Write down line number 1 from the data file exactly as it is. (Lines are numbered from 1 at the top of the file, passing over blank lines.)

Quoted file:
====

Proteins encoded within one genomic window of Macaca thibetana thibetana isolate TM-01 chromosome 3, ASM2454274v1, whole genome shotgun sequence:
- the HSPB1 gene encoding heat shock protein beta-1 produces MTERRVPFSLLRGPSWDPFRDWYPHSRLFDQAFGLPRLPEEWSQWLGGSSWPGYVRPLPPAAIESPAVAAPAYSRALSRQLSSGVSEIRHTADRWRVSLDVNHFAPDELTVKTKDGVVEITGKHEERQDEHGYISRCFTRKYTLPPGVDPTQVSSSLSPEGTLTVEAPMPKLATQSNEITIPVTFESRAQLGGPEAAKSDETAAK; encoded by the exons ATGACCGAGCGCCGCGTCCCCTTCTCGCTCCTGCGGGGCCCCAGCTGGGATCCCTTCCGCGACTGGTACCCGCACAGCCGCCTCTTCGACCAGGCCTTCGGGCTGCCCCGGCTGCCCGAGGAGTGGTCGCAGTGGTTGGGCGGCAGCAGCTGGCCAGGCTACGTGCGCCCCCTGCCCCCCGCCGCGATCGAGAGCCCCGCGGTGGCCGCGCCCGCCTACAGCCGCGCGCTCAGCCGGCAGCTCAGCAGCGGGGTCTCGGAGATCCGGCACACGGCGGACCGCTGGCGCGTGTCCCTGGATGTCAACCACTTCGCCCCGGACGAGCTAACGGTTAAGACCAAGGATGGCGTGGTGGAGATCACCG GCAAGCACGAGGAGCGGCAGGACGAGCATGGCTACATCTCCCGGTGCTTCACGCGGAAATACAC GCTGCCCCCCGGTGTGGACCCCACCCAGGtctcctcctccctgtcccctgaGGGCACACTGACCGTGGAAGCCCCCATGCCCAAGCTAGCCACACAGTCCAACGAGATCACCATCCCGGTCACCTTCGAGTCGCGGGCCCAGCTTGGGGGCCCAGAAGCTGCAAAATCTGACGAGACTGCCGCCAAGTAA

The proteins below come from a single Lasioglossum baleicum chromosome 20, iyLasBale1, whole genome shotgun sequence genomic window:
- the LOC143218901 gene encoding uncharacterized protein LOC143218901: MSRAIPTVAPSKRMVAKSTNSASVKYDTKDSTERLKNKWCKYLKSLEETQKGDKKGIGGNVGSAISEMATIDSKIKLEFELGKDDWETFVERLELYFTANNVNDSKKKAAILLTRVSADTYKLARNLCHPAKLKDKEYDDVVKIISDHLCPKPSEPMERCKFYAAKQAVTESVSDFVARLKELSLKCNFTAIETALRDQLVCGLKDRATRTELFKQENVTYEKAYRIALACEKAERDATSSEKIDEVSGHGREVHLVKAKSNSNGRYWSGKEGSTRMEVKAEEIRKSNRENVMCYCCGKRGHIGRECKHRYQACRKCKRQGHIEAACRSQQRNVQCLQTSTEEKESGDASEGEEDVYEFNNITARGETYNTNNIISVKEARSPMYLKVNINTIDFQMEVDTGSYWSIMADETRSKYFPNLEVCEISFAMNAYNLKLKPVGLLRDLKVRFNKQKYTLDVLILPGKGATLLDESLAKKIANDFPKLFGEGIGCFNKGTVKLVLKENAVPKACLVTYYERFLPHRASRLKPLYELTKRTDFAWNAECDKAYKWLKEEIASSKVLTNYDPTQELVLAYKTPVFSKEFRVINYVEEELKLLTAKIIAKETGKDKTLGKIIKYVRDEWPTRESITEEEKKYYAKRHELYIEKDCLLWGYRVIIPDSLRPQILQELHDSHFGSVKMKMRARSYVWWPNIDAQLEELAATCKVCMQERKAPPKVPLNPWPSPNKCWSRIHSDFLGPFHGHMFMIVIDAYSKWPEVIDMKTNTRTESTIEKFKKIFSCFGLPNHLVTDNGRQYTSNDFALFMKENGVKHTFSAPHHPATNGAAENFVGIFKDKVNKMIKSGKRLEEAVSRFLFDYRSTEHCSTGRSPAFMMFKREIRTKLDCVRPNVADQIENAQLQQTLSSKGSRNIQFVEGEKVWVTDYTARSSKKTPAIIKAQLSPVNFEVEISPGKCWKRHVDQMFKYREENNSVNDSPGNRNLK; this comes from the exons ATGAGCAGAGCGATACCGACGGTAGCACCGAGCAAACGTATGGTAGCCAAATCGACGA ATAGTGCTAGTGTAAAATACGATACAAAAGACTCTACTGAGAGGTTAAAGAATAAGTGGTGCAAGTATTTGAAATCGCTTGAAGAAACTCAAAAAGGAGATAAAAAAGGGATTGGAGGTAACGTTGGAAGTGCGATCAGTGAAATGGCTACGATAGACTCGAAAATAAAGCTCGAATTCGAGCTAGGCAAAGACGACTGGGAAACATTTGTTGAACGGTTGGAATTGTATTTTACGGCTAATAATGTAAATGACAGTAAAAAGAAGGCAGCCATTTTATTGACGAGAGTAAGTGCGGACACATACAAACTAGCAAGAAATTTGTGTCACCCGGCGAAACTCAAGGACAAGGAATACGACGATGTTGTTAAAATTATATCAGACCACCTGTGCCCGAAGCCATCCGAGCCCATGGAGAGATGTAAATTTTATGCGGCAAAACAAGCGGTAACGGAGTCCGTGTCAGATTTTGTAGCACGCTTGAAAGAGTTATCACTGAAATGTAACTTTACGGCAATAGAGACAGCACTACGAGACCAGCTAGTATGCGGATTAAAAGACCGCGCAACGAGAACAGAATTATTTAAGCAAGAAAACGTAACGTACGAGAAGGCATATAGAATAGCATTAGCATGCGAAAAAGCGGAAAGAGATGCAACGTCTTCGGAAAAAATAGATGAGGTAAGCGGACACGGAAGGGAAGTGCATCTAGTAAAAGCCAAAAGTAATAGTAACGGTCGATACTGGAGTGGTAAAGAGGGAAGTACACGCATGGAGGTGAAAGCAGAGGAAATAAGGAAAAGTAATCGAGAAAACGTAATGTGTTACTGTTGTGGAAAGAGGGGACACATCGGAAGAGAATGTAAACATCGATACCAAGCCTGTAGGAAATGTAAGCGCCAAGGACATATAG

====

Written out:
Proteins encoded within one genomic window of Macaca thibetana thibetana isolate TM-01 chromosome 3, ASM2454274v1, whole genome shotgun sequence: